Wednesday, July 1, 2009

Knitting and RSI

My long blog silence so soon after starting is due to this an injury that at any point in time any knitter has feared: repetitive strain injury. It sounds so innocuous and a little silly to those who have not experienced it, but it can be truly frightening.

After my attempt to join the sock a month club at the LYS, Knitty Couture, I did manage to get a pair of socks done for February after many retries and knitting right down to the deadline. My forearms were hurting me a little, but I thought that after I finished that pair I would just slow down and I would be fine in a week. First bad decision: knitting even though it was hurting.

So, I slowed down. A lot. In fact stopped for the first two weeks of March. Only problem was, my forearms weren't feeling any better, and I was having problems holding and squeezing things. Each day it became worse, probably because I use my hands so much in the lab and for typing at work. I was finally at the point when even if my hands were still, I was in pain. Out to the doctor I went, and after four days of wearing a fiberglass brace on my forearms, I could pick up and squeeze out my own shampoo (thanks to my dedicated, loving husband I did get clean every day my arm was in the brace). My poor muscles were not as swollen, but this was not the end of the issue. I saved all hand movement for my job activities; since my husband was about to graduate with no job in sight, I did not want to go on disability as the primary earner. Slowly, the pain disappated. After a month, I decided that I would try knitting again.

I could feel it, the first few times I tried to knit again. The pain was coming back. Something was not right. I searched and found people whose doctors told them to take 4, 6, even 8 months off knitting. I did a lot of crying, thinking that I would never be able to knit again, never be able to follow through on my design ideas and be able to do the thing that had brought me so much joy. I had to go see a specialist, an orthopedic surgeon, a hand doctor.

The doctor told me that he thought I had radial tunnel syndrome. It is like carpal tunnel, just a different nerve/spot on your arm. He prescribed physical therapy. For those that don't know, carpal and radial tunnel occur when there is a repetitive motion that causes damage to the nerve. Normally, the nerve can heal itself after a day or so; however, I had done enough damage that the nerve couldn't heal itself, and it was causing my muscles to turn into a bunch of knots that were very painful and did not help reduce the constriction on the nerve or my ability to hold items, since the muscles were already engaged.

The first thing was to get rid of a majority of the knots and bring the muscles back to baseline/resting, which took about two weeks. Then I did strengthening exercises to build up new, smooth muscle so the scarred tissue wouldn't damage the nerves as much. It turns out that I was much, much weaker than I should have been for the amount of work I do with my hands. Turns out the rest of me was also much weaker than I should have been for my age/gender. I went to the physical therapist for a month, and then got the okay from the doctor that I was good to continue physical therapy on my own for the next month. My advice to all: exercise regularly. It will speed recovery for many injuries that you might obtain when you are stronger all over.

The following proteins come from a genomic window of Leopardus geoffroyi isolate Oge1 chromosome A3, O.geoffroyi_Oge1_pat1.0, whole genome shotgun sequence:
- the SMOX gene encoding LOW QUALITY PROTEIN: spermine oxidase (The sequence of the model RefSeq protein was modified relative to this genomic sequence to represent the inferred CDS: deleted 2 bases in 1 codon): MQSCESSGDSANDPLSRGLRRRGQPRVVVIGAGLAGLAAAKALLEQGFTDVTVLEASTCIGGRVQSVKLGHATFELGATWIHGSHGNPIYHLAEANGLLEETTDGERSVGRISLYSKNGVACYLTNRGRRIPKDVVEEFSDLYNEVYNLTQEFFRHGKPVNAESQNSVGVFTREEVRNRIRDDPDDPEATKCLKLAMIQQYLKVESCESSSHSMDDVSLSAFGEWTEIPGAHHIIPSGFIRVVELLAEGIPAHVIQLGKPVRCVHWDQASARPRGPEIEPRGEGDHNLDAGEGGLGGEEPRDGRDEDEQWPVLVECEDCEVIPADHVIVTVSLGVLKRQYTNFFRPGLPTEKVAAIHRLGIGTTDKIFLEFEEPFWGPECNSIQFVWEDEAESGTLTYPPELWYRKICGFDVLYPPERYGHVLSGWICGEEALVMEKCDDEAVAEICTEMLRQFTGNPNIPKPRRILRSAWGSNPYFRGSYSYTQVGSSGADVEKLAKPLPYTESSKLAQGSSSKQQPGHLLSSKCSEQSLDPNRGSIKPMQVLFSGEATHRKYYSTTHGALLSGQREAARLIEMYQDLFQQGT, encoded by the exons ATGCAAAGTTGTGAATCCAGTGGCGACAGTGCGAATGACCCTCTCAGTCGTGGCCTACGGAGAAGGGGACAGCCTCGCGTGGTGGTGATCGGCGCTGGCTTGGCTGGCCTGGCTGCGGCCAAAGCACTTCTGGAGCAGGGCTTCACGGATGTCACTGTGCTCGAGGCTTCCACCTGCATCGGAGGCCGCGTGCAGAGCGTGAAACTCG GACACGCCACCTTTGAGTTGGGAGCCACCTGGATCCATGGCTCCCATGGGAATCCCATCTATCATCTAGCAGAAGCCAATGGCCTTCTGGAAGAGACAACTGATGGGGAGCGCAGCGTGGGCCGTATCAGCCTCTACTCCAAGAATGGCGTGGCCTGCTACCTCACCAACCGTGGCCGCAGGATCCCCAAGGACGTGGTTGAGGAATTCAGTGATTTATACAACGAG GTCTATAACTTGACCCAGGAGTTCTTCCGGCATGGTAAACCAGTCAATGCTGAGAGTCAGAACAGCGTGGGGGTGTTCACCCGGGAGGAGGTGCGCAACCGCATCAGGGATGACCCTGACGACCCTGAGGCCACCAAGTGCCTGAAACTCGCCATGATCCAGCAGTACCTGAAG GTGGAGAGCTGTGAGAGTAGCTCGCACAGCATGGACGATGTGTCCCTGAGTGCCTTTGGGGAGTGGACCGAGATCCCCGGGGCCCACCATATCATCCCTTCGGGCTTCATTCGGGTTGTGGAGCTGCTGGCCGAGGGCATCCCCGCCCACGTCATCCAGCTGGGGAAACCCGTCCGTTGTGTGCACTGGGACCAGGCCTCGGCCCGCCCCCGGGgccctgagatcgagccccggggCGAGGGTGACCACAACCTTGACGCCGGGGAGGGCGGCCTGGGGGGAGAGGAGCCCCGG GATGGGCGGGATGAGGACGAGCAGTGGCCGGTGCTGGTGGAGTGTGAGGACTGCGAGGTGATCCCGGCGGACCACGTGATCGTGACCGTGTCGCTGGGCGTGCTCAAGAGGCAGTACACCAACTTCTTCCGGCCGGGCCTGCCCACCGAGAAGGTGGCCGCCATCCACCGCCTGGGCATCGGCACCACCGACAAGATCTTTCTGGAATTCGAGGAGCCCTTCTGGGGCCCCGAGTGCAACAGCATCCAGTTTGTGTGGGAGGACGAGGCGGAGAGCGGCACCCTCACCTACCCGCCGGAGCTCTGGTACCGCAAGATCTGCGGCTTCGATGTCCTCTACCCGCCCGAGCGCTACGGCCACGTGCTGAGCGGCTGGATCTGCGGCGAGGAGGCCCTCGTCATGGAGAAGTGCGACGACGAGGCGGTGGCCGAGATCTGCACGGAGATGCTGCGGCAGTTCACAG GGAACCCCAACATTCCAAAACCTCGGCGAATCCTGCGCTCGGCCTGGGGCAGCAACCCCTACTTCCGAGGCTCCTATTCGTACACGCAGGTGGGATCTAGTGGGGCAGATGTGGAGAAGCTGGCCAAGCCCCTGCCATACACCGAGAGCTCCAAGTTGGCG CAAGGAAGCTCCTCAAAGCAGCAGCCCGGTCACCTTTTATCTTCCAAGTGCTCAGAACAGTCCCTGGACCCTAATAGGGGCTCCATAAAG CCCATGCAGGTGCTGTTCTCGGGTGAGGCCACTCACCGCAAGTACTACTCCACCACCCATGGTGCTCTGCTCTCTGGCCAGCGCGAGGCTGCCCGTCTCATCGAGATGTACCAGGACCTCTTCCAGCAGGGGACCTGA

After doing physical therapy on my own for a month, I tried knitting again. Very little, 10 minutes a day. After about 5 days of this I began to get knots again and freaked out a little. Was it starting over from the beginning? I went back to the physical therapist, who told me to take care of them like I had before, and to make sure I treated knitting like weight lifting, so I had a day of rest or two in between. So I began again; 15 minutes every third day for the first week, 20 minutes every third day for the second, increasing as I went along.

The project is one I've done before, a huggable hedgehog for a new baby. It is going slow as slow, but worsted weight makes it faster that the laceweight shawl I'll start soon. Ideally, in a month and a half I will work up to an hour every other day, although I have been warned that no more than an hour a day should be spent knitting.

This makes me sad that I will not be able to do anything associated with knitting full time (at least anytime soon). However, I am glad that this injury has inspired me to take better care of myself through both nutrition and exercise. I never thought I would be able to do 20 pushups (real, military style pushups mind you). I never thought I would be back down to my 'skinny' high school weight (which I must say, was not that small but smaller than I started off at the beginning of this year). This will lead to some rethinking of the sweater I was planning, which will take some of my knitting interest time and put it into not actually knitting (good until I can knit more regularly).

Overall, it has been scary. Scary, but it has helped my balance my life better. I thought it might be helpful to share this experience, so people would realize they are not alone and they can recover, although it is a long process and may not be smooth. It is also a warning to the rest of the knitters out there, to pay attention to your body. You've only got one.

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